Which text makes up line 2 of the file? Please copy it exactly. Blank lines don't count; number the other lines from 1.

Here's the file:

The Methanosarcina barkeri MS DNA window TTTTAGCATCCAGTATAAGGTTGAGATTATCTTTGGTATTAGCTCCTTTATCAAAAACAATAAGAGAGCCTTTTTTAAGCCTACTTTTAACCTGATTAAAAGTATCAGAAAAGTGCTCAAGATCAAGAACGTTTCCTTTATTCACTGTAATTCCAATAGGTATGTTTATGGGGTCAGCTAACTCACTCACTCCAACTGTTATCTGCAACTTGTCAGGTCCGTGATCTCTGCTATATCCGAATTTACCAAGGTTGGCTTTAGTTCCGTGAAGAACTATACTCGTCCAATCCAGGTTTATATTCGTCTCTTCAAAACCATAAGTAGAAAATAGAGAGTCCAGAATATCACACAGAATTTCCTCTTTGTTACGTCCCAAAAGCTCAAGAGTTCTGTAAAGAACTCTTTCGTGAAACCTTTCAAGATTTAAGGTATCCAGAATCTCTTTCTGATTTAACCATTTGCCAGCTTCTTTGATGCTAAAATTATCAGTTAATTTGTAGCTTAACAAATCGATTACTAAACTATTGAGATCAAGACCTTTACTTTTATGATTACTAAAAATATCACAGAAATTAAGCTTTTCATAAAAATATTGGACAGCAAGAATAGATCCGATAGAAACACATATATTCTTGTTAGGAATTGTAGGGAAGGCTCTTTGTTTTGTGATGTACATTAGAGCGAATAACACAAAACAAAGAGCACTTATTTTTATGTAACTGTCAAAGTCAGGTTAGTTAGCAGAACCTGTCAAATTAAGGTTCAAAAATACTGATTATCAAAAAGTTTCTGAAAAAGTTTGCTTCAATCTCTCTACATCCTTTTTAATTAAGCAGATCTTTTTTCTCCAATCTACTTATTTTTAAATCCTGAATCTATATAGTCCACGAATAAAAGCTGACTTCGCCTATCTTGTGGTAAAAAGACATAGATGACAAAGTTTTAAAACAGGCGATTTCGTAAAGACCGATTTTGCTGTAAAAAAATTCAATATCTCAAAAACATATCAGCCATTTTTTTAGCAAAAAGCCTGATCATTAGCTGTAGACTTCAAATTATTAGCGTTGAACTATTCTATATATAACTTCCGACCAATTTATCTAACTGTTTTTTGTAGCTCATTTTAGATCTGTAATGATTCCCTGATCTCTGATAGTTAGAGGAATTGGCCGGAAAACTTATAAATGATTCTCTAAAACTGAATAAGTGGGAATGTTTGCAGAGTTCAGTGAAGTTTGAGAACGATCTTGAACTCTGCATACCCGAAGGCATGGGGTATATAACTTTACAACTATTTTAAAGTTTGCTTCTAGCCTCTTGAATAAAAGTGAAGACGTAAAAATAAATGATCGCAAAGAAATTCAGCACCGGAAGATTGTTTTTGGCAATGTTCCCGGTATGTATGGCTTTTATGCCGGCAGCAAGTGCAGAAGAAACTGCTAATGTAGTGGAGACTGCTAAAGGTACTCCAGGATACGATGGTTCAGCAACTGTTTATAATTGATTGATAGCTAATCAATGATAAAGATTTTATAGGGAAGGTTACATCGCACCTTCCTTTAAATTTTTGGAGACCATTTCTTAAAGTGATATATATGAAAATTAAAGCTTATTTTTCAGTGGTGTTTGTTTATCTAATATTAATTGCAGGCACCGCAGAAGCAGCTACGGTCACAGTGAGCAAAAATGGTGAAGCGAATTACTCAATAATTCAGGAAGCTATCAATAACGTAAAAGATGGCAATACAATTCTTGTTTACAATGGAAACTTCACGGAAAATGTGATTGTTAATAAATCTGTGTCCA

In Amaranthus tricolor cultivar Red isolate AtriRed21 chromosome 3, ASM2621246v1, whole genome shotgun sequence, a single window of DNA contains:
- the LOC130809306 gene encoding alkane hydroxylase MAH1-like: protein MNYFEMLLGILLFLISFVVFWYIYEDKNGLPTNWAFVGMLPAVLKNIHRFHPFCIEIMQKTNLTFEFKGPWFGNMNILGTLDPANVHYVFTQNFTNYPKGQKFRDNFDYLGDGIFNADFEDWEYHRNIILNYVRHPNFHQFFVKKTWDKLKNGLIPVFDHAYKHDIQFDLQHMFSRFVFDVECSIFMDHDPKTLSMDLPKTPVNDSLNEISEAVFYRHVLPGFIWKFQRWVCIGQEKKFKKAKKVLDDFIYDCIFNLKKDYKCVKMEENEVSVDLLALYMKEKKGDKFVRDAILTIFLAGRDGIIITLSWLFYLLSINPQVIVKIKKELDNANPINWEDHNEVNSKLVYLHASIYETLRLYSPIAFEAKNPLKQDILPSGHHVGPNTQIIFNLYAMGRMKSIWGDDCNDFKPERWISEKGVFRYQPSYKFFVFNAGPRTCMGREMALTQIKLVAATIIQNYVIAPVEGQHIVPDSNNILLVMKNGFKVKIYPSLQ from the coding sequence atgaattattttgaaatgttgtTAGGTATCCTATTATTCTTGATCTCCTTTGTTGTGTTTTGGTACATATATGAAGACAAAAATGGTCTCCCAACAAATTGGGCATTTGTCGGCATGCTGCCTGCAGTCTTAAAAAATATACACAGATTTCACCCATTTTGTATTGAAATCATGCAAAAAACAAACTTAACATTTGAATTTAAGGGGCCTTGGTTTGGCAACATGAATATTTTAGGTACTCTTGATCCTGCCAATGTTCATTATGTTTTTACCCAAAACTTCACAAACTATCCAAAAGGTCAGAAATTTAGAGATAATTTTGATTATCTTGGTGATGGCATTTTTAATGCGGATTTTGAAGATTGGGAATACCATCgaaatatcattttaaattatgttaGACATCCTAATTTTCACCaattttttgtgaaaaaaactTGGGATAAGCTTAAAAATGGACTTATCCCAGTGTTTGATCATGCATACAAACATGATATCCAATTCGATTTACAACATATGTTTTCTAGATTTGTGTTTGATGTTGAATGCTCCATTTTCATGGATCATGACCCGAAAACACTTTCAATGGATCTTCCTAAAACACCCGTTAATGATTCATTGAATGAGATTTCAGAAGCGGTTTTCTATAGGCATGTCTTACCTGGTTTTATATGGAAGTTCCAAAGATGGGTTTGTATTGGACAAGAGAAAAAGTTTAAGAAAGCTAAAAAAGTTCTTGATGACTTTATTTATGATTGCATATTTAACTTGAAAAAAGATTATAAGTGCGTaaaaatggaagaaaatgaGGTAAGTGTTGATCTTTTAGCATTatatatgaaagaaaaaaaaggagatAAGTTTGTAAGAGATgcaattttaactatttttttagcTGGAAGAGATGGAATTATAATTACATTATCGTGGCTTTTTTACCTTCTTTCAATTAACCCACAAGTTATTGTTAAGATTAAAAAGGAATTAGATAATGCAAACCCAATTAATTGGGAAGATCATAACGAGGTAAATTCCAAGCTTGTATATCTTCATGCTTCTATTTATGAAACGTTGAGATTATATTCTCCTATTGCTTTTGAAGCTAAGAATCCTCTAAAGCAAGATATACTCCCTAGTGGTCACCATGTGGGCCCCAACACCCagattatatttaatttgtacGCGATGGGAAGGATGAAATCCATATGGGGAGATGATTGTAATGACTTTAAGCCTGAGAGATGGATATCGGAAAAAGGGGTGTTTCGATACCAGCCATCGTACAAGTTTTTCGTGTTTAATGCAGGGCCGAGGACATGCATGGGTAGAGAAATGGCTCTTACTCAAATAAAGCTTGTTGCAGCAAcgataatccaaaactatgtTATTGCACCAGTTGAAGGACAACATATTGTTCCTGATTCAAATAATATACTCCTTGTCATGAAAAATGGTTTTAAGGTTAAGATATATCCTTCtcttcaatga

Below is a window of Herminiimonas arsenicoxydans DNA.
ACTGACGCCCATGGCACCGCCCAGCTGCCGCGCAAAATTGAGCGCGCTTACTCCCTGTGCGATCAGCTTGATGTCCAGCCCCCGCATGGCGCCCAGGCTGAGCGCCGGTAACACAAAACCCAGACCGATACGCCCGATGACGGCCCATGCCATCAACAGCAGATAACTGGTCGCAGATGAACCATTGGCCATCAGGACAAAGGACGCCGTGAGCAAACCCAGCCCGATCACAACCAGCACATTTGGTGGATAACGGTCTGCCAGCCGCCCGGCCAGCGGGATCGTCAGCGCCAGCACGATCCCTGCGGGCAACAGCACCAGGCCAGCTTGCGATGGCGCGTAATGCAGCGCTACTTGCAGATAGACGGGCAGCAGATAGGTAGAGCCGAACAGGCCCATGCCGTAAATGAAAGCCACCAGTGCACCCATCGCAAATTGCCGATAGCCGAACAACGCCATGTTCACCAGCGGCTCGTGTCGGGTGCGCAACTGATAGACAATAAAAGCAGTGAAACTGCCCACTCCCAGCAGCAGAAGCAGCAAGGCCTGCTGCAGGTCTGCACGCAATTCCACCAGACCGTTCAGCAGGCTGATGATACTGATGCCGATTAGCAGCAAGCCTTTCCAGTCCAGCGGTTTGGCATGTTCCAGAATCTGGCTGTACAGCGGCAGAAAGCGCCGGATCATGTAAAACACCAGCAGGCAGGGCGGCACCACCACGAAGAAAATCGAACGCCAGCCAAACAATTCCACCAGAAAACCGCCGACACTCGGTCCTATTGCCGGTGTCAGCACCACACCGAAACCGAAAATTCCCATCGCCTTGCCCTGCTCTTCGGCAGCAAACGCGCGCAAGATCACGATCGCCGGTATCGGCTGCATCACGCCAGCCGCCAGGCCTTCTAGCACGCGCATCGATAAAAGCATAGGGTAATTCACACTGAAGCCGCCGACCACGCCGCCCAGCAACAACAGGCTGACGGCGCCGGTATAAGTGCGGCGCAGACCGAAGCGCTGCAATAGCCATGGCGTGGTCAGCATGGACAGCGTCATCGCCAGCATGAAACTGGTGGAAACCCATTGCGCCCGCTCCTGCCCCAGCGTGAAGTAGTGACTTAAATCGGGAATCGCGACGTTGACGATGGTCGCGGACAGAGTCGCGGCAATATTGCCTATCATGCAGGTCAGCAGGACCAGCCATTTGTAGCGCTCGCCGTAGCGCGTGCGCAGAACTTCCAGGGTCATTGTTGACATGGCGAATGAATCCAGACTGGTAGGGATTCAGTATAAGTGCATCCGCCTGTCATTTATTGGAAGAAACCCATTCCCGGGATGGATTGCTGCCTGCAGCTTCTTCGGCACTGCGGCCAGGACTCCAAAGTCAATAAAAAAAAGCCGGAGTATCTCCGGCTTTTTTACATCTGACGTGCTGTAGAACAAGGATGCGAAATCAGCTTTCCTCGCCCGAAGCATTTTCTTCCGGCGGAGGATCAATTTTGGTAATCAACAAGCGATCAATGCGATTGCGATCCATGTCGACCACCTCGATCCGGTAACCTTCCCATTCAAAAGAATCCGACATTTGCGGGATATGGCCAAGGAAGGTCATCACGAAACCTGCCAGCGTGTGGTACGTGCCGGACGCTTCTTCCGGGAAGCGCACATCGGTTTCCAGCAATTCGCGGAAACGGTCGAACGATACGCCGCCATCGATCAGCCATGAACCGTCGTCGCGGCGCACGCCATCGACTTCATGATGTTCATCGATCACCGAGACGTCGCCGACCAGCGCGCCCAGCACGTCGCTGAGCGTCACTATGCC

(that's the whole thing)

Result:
In Amaranthus tricolor cultivar Red isolate AtriRed21 chromosome 3, ASM2621246v1, whole genome shotgun sequence, a single window of DNA contains: